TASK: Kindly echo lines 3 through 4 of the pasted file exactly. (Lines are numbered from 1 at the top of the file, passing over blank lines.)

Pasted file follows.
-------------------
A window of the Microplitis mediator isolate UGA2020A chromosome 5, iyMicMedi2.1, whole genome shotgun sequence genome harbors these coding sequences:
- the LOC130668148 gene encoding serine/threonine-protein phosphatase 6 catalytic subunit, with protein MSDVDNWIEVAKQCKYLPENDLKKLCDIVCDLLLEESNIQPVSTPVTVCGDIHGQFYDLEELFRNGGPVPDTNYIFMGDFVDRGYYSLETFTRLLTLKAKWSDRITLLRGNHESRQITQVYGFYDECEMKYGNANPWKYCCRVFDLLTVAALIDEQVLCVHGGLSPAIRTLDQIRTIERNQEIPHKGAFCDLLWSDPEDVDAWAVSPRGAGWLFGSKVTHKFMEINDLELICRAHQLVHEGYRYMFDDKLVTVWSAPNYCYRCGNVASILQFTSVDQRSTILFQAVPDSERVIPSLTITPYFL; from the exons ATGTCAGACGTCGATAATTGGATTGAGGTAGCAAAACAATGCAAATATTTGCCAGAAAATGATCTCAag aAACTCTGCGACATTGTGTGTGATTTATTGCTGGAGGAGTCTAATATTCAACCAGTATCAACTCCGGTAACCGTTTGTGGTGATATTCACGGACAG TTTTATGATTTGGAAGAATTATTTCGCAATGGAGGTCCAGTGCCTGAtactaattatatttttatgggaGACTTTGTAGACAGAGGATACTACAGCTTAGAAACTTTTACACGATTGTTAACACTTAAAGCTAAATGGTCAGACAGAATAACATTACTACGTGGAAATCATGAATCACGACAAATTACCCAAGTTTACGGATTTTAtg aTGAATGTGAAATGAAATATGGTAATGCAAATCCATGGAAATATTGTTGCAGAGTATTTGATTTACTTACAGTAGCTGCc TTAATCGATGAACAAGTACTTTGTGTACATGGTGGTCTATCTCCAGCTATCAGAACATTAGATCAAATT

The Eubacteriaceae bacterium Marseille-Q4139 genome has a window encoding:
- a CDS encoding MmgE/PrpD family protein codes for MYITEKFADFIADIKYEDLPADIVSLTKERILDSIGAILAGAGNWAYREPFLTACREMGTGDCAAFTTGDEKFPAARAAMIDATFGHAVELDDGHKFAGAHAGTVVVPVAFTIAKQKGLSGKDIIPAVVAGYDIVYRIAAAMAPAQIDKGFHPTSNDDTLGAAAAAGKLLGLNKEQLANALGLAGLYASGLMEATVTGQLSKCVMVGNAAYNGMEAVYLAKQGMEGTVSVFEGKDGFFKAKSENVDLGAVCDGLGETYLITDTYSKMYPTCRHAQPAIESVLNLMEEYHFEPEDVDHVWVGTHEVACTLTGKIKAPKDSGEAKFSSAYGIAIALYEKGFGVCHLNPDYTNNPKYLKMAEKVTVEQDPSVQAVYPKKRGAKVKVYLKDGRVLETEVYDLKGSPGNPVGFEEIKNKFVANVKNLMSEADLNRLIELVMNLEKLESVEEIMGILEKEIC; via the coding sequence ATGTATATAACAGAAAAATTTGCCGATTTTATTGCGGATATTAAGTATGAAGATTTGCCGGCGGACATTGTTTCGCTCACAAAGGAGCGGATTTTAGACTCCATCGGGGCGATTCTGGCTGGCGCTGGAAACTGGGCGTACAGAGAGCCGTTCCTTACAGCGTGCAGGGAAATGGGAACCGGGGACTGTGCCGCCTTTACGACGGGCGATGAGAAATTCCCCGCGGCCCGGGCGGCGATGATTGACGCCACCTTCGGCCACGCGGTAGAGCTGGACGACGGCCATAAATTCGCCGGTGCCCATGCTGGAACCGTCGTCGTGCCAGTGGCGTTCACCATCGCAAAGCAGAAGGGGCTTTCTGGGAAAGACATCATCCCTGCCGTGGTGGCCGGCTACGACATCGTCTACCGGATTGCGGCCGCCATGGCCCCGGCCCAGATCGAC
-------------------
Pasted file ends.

The Eubacteriaceae bacterium Marseille-Q4139 genome has a window encoding:
- a CDS encoding MmgE/PrpD family protein codes for MYITEKFADFIADIKYEDLPADIVSLTKERILDSIGAILAGAGNWAYREPFLTACREMGTGDCAAFTTGDEKFPAARAAMIDATFGHAVELDDGHKFAGAHAGTVVVPVAFTIAKQKGLSGKDIIPAVVAGYDIVYRIAAAMAPAQIDKGFHPTSNDDTLGAAAAAGKLLGLNKEQLANALGLAGLYASGLMEATVTGQLSKCVMVGNAAYNGMEAVYLAKQGMEGTVSVFEGKDGFFKAKSENVDLGAVCDGLGETYLITDTYSKMYPTCRHAQPAIESVLNLMEEYHFEPEDVDHVWVGTHEVACTLTGKIKAPKDSGEAKFSSAYGIAIALYEKGFGVCHLNPDYTNNPKYLKMAEKVTVEQDPSVQAVYPKKRGAKVKVYLKDGRVLETEVYDLKGSPGNPVGFEEIKNKFVANVKNLMSEADLNRLIELVMNLEKLESVEEIMGILEKEIC; via the coding sequence ATGTATATAACAGAAAAATTTGCCGATTTTATTGCGGATATTAAGTATGAAGATTTGCCGGCGGACATTGTTTCGCTCACAAAGGAGCGGATTTTAGACTCCATCGGGGCGATTCTGGCTGGCGCTGGAAACTGGGCGTACAGAGAGCCGTTCCTTACAGCGTGCAGGGAAATGGGAACCGGGGACTGTGCCGCCTTTACGACGGGCGATGAGAAATTCCCCGCGGCCCGGGCGGCGATGATTGACGCCACCTTCGGCCACGCGGTAGAGCTGGACGACGGCCATAAATTCGCCGGTGCCCATGCTGGAACCGTCGTCGTGCCAGTGGCGTTCACCATCGCAAAGCAGAAGGGGCTTTCTGGGAAAGACATCATCCCTGCCGTGGTGGCCGGCTACGACATCGTCTACCGGATTGCGGCCGCCATGGCCCCGGCCCAGATCGAC